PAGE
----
On 10 May conscientious objector Makedonas Alexandridis was given a suspended sentence of six months for disobedience by the Military Court of Ioannina. Alexandridis had served his military service in the Russian army. Later, he became a Jehovah's Witness, so when the Greek army called him to report for military service he asked to serve alternative civilian service instead. However, the right to conscientious objection is not recognised under Greek Law 2510/1997 for those who have already served in armed forces.
On 17 May conscientious objector Andreas Anastasiou was given a suspended sentence of six months for insubordination and disobedience by the Military Court of Larissa. Anastasiou had served his military service in the Greek army, but later became a Jehovah’s Witness, so when he was called up for reservist military service he refused to report on religious grounds.
On 18 May conscientious objector Nikos Baltoukas was sentenced to a suspended 15-month prison term for insubordination by the Military Court of Xanthi. Baltoukas had served his military service in the Greek army but when he was called up for reservist military service he refused to report on grounds of conscience.
On 23 May conscientious objector Georgios Koutsomanolakis was sentenced to a suspended 24-month prison term for insubordination by the Military Court of Athens. Koutsomanolakis was charged with insubordination in 1979, at a time when there was no alternative civilian service in Greece, because as a Jehovah’s Witness he refused to serve military service on religious grounds. He fled Greece and was granted political asylum in Germany, where he has been living since then. He was arrested and detained on 12 May 2005 on the Greek island of Rhodes during a visit to his parents and on 16 May he was transferred to Korydallos prison, Athens, where he remained imprisoned until his trial.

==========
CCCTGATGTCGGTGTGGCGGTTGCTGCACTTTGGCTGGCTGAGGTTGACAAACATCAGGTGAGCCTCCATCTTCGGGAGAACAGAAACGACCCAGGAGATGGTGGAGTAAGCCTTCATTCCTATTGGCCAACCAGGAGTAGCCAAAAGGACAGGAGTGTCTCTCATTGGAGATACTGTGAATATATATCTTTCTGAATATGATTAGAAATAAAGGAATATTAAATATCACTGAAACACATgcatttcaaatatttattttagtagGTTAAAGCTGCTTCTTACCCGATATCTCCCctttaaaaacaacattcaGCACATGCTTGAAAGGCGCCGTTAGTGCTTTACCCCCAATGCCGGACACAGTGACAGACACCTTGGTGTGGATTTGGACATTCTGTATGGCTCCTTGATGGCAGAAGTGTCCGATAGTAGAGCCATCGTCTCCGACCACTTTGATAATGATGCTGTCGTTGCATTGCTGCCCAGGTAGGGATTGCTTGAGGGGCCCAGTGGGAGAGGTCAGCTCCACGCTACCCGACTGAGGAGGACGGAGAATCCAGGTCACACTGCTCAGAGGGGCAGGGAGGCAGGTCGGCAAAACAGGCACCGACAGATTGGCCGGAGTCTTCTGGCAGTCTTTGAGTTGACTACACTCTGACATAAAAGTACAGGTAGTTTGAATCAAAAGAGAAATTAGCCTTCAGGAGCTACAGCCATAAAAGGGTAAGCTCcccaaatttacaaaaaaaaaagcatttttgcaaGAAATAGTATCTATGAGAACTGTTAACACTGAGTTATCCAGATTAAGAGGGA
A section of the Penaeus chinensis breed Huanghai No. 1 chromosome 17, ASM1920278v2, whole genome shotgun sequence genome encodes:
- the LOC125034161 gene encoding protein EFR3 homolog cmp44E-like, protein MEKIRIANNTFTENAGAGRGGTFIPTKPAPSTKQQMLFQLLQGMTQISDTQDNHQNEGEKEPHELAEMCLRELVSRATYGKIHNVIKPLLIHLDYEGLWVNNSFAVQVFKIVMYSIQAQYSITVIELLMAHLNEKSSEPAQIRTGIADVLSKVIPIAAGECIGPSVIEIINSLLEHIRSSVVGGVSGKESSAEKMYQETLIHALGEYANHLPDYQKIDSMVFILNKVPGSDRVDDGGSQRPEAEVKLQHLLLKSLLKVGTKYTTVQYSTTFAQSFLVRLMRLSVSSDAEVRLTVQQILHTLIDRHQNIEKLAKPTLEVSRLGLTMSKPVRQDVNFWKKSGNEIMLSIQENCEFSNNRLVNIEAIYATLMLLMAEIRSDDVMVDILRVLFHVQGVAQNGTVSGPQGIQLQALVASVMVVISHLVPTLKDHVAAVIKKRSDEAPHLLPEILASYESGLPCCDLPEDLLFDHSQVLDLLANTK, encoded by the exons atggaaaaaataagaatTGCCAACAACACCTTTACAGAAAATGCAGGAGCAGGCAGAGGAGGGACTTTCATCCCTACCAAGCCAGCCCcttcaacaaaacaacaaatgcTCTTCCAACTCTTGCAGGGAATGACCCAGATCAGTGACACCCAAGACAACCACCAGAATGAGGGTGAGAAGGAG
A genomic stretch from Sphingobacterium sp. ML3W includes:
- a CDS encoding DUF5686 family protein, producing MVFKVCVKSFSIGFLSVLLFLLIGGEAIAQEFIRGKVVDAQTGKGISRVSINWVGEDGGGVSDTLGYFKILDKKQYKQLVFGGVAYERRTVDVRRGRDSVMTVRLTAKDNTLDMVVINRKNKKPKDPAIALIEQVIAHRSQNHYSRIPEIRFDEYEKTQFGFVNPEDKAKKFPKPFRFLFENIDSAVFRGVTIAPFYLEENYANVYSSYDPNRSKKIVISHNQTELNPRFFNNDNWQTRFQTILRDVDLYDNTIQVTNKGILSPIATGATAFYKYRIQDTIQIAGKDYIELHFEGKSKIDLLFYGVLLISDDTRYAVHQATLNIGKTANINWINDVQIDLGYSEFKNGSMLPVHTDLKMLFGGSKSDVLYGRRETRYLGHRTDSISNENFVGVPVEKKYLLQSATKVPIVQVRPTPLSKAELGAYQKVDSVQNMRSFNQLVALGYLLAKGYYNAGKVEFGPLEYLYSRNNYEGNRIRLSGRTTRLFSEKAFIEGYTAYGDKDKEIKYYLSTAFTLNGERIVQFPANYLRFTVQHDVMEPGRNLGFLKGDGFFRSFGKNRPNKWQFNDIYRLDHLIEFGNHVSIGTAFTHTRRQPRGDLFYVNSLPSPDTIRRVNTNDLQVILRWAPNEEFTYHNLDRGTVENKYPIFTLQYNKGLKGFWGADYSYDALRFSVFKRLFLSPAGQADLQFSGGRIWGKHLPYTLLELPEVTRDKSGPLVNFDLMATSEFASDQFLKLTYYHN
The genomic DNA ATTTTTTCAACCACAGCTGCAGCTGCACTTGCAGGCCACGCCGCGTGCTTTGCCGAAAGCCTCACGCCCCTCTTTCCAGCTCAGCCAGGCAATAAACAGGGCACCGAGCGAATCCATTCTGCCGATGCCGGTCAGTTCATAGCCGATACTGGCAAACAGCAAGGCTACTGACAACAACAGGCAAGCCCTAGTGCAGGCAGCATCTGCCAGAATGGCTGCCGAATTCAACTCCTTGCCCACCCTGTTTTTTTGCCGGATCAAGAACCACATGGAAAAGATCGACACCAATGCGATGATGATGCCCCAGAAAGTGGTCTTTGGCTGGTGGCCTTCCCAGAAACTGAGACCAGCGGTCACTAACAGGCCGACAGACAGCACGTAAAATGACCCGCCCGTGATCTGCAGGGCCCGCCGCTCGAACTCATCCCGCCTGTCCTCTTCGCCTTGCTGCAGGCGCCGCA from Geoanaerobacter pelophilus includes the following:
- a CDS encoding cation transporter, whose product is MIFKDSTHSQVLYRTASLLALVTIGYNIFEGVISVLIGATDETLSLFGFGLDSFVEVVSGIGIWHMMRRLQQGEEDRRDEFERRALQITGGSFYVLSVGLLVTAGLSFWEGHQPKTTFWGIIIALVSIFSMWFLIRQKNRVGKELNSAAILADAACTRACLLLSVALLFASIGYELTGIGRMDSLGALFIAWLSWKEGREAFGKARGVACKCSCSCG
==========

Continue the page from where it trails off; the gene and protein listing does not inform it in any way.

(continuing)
In addition, conscientious objectors Lazaros Petromelidis and Giorgos Monastiriotis have both been repeatedly sentenced by Military Courts to heavy prison sentences for their conscientious objection.